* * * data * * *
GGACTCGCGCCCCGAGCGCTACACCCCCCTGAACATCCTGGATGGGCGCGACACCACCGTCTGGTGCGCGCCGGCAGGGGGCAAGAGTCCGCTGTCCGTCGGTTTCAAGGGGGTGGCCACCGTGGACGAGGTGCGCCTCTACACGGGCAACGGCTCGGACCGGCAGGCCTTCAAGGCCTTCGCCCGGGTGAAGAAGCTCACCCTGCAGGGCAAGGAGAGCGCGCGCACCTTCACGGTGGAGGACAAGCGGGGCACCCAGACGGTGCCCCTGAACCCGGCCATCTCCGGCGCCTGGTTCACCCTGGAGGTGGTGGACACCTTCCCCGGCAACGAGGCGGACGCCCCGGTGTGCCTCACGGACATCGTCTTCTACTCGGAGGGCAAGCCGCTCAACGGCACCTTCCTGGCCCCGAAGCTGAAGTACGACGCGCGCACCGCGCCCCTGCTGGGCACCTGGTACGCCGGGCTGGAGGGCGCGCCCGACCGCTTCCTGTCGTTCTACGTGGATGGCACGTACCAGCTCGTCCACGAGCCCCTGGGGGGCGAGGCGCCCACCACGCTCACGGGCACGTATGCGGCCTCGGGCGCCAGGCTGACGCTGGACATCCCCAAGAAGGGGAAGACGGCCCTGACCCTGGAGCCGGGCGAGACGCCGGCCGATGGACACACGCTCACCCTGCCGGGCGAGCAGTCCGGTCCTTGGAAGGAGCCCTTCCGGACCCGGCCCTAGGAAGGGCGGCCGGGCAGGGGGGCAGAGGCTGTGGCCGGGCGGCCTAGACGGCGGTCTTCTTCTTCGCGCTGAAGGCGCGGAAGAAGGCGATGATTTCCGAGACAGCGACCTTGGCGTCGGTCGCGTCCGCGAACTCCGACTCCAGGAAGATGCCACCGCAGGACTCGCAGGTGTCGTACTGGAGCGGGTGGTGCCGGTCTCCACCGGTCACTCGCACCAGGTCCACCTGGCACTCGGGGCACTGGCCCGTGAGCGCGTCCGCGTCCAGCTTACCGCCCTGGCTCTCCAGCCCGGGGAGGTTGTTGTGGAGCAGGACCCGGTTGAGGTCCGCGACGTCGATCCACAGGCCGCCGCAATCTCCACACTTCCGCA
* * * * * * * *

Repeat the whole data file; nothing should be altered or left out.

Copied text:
GGACTCGCGCCCCGAGCGCTACACCCCCCTGAACATCCTGGATGGGCGCGACACCACCGTCTGGTGCGCGCCGGCAGGGGGCAAGAGTCCGCTGTCCGTCGGTTTCAAGGGGGTGGCCACCGTGGACGAGGTGCGCCTCTACACGGGCAACGGCTCGGACCGGCAGGCCTTCAAGGCCTTCGCCCGGGTGAAGAAGCTCACCCTGCAGGGCAAGGAGAGCGCGCGCACCTTCACGGTGGAGGACAAGCGGGGCACCCAGACGGTGCCCCTGAACCCGGCCATCTCCGGCGCCTGGTTCACCCTGGAGGTGGTGGACACCTTCCCCGGCAACGAGGCGGACGCCCCGGTGTGCCTCACGGACATCGTCTTCTACTCGGAGGGCAAGCCGCTCAACGGCACCTTCCTGGCCCCGAAGCTGAAGTACGACGCGCGCACCGCGCCCCTGCTGGGCACCTGGTACGCCGGGCTGGAGGGCGCGCCCGACCGCTTCCTGTCGTTCTACGTGGATGGCACGTACCAGCTCGTCCACGAGCCCCTGGGGGGCGAGGCGCCCACCACGCTCACGGGCACGTATGCGGCCTCGGGCGCCAGGCTGACGCTGGACATCCCCAAGAAGGGGAAGACGGCCCTGACCCTGGAGCCGGGCGAGACGCCGGCCGATGGACACACGCTCACCCTGCCGGGCGAGCAGTCCGGTCCTTGGAAGGAGCCCTTCCGGACCCGGCCCTAGGAAGGGCGGCCGGGCAGGGGGGCAGAGGCTGTGGCCGGGCGGCCTAGACGGCGGTCTTCTTCTTCGCGCTGAAGGCGCGGAAGAAGGCGATGATTTCCGAGACAGCGACCTTGGCGTCGGTCGCGTCCGCGAACTCCGACTCCAGGAAGATGCCACCGCAGGACTCGCAGGTGTCGTACTGGAGCGGGTGGTGCCGGTCTCCACCGGTCACTCGCACCAGGTCCACCTGGCACTCGGGGCACTGGCCCGTGAGCGCGTCCGCGTCCAGCTTACCGCCCTGGCTCTCCAGCCCGGGGAGGTTGTTGTGGAGCAGGACCCGGTTGAGGTCCGCGACGTCGATCCACAGGCCGCCGCAATCTCCACACTTCCGCA